The state of Washington has 300 minimum- and medium-security inmates who need beds. Yakima County has almost 300 unused beds at its Pacific Avenue jail, plus another 200 available at its 950-bed behemoth in downtown Yakima. Yes, the two entities are talking, and that bodes well for the county, state and citizens who pay taxes to both.

The Legislature this session is looking at where to find $7 million a year to house the 300 inmates. Last year, lawmakers approved a measure to house them in county jails, a nod to budget pressures that recently have led to the closure of three state prisons, including Ahtanum View Corrections Center in West Valley. And there could be more; the state anticipates needing about 1,000 beds over the next five years as the number of inmates rises, even as the number of places to put them shrinks.

And, of course, Yakima County has a surplus of jail beds courtesy of a jail-building scheme, dating back to the 1990s, that envisioned revenue through the rental of jail beds from other governmental entities in the state. That fell apart due to competition from other newly built jails in the state, plus governmental cutbacks brought by the national economic recession.

After the county lost contracts in 2010, it shuttered the Pacific Avenue jail near State Fair Park, laid off more than three dozen jail workers and shifted millions of dollars from other needs to bring the Department of Corrections’ budget into line.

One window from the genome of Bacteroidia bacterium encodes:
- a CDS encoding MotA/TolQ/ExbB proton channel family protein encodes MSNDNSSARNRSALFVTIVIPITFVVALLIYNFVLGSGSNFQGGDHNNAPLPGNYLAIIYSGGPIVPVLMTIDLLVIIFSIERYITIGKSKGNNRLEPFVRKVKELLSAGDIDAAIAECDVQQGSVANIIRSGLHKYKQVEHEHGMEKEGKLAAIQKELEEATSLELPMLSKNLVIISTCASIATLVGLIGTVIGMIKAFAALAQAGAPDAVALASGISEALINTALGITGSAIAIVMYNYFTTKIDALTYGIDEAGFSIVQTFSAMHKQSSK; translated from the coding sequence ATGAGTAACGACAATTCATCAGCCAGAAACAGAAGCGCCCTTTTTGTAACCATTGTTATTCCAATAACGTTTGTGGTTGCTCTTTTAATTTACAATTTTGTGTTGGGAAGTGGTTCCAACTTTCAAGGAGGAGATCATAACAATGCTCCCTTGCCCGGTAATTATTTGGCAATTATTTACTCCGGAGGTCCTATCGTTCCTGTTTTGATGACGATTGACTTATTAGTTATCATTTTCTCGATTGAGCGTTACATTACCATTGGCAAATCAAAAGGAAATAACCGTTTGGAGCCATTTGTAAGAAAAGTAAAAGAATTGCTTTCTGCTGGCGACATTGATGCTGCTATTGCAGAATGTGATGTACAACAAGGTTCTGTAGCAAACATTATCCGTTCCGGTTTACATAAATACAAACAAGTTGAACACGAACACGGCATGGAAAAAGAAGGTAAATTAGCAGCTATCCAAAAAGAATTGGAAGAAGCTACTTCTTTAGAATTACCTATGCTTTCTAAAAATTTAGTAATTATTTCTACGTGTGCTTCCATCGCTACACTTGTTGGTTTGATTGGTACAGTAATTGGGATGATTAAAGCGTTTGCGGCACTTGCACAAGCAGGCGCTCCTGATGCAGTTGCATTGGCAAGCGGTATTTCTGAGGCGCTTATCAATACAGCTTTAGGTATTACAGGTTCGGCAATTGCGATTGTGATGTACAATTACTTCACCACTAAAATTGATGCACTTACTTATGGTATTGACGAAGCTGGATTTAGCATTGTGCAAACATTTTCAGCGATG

The county has since secured new contracts with Yakima Valley communities and a few from elsewhere in the state. But a multiyear contract with the state would utilize buildings that now stand empty and give a welcome boost to county coffers.

King County also has jail space, and that would be appealing to populous Western Washington municipalities that aim to cut travel costs and keep inmates closer to their families. But Yakima County isn’t that far from Puget Sound and offers proximity to inmates from east of the Cascades. It also has experience in dealing with contract jail inmates.

The county also is talking to other communities about housing inmates in the downtown jail. But the state offers an economy of scale, both in numbers of inmates and in length of contract. The county has the space and the state needs it; this is an arrangement that is well worth the Legislature’s attention.

• Members of the Yakima Herald-Republic editorial board are Sharon J. Prill, Bob Crider, Frank Purdy and Karen Troianello.